The report also documents the epidemic’s shift to the developing world, where 80% of the more than eight million annual tobacco-related deaths projected by 2030 are expected to occur.

This shift, the report says, results from a global tobacco industry strategy to target young people and adults in the developing world, ensuring that millions of people become fatally addicted every year. The targeting of young women in particular is highlighted as one of the “most ominous potential developments of the epidemic’s growth”.

The global analysis, compiled by WHO with information provided by 179 Member States, gives governments and other groups a baseline from which to monitor efforts to stop the epidemic in the years ahead. The MPOWER package provides countries with a roadmap to help them meet their commitments to the widely embraced global tobacco treaty known as the WHO Framework Convention on Tobacco Control, which came into force in 2005.

WHO WHO is also working with global partners to scale up the help that can be offered to countries to implement the strategies.

Dr Douglas Bettcher, Director of WHO’s Tobacco Free Initiative, said the six MPOWER strategies would create a powerful response to the tobacco epidemic. “This package will create an enabling environment to help current tobacco users quit, protect people from second-hand smoke and prevent young people from taking up the habit,” he said.

Other key findings in the report include:

  • Only 5% of the global population is protected by comprehensive national smoke-free legislation and 40% of countries still allow smoking in hospitals and schools;
  • Only 5% of the world’s population lives in countries with comprehensive national bans on tobacco advertising and promotion;
  • Just 15 countries, representing 6% of the global population, mandate pictorial warnings on tobacco packaging;
  • Services to treat tobacco dependence are fully available in only nine countries, covering 5% of the world’s people;
  • Tobacco tax revenues are more than 4000 times greater than spending on tobacco control in middle-income countries and more than 9000 times greater in lower-income countries. High- income countries collect about 340 times more money in tobacco taxes than they spend on tobacco control.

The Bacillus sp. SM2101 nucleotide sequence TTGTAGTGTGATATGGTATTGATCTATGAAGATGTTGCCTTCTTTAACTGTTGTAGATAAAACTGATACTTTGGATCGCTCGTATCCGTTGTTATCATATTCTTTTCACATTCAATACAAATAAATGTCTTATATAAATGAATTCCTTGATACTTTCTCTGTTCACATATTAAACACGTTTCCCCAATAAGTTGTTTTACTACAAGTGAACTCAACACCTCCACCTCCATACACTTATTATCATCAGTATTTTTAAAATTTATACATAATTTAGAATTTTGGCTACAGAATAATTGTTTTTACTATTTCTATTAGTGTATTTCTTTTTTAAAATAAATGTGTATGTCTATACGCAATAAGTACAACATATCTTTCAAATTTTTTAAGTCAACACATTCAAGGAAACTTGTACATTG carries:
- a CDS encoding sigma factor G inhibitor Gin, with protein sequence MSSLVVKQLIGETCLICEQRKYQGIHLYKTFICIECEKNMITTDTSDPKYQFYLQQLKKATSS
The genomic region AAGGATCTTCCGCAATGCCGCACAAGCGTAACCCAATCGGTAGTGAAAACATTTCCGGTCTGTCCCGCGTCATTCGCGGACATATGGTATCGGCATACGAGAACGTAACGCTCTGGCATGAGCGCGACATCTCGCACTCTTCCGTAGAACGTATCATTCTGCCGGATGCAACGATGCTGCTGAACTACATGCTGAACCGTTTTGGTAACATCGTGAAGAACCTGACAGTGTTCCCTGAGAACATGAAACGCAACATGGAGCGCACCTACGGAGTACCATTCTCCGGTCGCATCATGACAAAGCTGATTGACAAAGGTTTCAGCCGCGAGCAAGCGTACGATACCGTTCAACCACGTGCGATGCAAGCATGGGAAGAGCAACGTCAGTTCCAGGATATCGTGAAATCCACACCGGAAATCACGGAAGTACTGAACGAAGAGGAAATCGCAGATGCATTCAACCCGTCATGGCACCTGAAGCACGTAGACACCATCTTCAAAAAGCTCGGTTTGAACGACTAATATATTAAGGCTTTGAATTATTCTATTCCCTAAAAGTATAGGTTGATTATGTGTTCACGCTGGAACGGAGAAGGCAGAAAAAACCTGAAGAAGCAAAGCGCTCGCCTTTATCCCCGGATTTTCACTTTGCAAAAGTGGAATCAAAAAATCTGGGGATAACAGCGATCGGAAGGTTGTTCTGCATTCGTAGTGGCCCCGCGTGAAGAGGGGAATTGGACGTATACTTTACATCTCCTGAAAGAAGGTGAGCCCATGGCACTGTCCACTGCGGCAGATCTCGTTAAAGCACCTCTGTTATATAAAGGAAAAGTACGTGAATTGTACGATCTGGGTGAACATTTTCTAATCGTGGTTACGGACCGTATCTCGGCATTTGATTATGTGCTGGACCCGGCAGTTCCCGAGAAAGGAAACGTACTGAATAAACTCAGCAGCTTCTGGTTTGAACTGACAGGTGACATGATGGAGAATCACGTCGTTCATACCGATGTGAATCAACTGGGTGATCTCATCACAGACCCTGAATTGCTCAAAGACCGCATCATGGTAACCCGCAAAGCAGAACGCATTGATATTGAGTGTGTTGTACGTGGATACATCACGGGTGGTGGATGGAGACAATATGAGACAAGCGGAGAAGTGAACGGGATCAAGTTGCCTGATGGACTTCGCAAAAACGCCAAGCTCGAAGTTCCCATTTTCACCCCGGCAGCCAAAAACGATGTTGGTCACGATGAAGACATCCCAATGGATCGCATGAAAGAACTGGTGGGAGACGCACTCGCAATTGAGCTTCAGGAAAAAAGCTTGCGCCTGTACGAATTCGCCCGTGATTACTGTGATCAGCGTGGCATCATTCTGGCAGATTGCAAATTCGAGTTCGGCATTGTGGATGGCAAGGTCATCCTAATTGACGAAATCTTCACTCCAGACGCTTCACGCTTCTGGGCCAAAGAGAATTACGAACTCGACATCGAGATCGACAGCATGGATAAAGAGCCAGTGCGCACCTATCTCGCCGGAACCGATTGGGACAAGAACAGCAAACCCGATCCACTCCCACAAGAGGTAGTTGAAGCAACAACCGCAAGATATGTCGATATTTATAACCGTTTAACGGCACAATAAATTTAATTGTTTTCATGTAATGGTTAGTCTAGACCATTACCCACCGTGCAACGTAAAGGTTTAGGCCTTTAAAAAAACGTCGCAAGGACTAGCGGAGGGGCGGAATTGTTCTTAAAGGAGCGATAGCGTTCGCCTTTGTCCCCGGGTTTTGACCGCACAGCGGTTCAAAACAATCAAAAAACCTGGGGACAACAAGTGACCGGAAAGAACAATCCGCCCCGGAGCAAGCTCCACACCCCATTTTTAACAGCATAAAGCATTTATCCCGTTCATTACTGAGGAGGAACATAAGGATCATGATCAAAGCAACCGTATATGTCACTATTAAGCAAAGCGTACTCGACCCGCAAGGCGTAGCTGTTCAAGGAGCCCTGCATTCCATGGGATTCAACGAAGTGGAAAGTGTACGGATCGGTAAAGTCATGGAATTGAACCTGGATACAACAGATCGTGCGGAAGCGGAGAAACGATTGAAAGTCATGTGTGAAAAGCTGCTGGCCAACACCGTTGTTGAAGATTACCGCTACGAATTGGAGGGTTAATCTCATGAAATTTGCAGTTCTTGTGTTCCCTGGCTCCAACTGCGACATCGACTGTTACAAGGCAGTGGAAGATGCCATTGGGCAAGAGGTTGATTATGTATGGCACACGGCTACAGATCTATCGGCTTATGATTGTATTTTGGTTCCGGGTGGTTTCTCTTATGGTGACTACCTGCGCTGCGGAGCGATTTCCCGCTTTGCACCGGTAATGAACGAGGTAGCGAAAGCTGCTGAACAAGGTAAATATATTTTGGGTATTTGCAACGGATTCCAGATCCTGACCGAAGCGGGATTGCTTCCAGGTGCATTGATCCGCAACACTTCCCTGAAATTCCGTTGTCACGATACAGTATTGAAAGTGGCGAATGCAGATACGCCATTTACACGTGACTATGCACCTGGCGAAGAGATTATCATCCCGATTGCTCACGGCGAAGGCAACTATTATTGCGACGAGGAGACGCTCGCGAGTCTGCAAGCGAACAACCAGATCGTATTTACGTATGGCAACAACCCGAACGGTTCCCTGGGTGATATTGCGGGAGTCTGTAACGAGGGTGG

Source: Press Release

R. J. Reynolds Backs Campaign Against Tobacco Tax Hike

Cigarette tax proposal would change tax from 7 cents per pack to 30-50 cents if the plan passes.

However,  the country’s second-largest cigarette company is an anonymous backer of a campaign opposing a bill to raise South Carolina’s lowest-in-the-nation cigarette tax.

The message began showing up in mailboxes last week — 10,000 postcards sent to Republican activists by the S.C. Association of Taxpayers.

The postcards express concern about a proposed plan to raise the state’s cigarette tax, now 7 cents per pack, to between 30 and 50 cents per pack.

Some legislators have suggested the new tax revenue could go toward providing employers tax credits to buy employee health insurance.

Featuring a graph showing a “$190 million unfunded taxpayer mandate,” the postcards ask voters to “stop this HillaryCare styled welfare plan.”

Several state Senate staffers said the chart on the postcards is the same chart that R.J. Reynolds lobbyists showed some state senators in recent weeks. The postcard also warns that the “hospital industry and insurance company special interests want Legislators to raise your taxes!”

“We just have issues with what they’re talking about,” said Don Weaver, president of the S.C. Association of Taxpayers. “A lot of people don’t realize what this program will do.”

The association is a private group that often takes corporate donations, Weaver said. The group is best known for giving out its annual “Friend of the Taxpayer” award.

Supporters of the insurance plan, known as the “Covering Carolina Collaborative,” say the postcards distort the plan to expand health insurance options in the state and its cost.

“We got some donations,” Weaver said, when asked if R.J. Reynolds paid for the postcards. “We get a lot of corporate donations, let’s put it that way.”

R.J. Reynolds declined to comment for this article.

Tax MapIn past years, R.J. Reynolds was at the forefront of the cigarette-tax debate, hosting events and urging those opposed to increasing the tax to call lawmakers. R.J. Reynolds’ views are different from that of the top-selling cigarette maker, Philip Morris USA, which supports a small tax increase.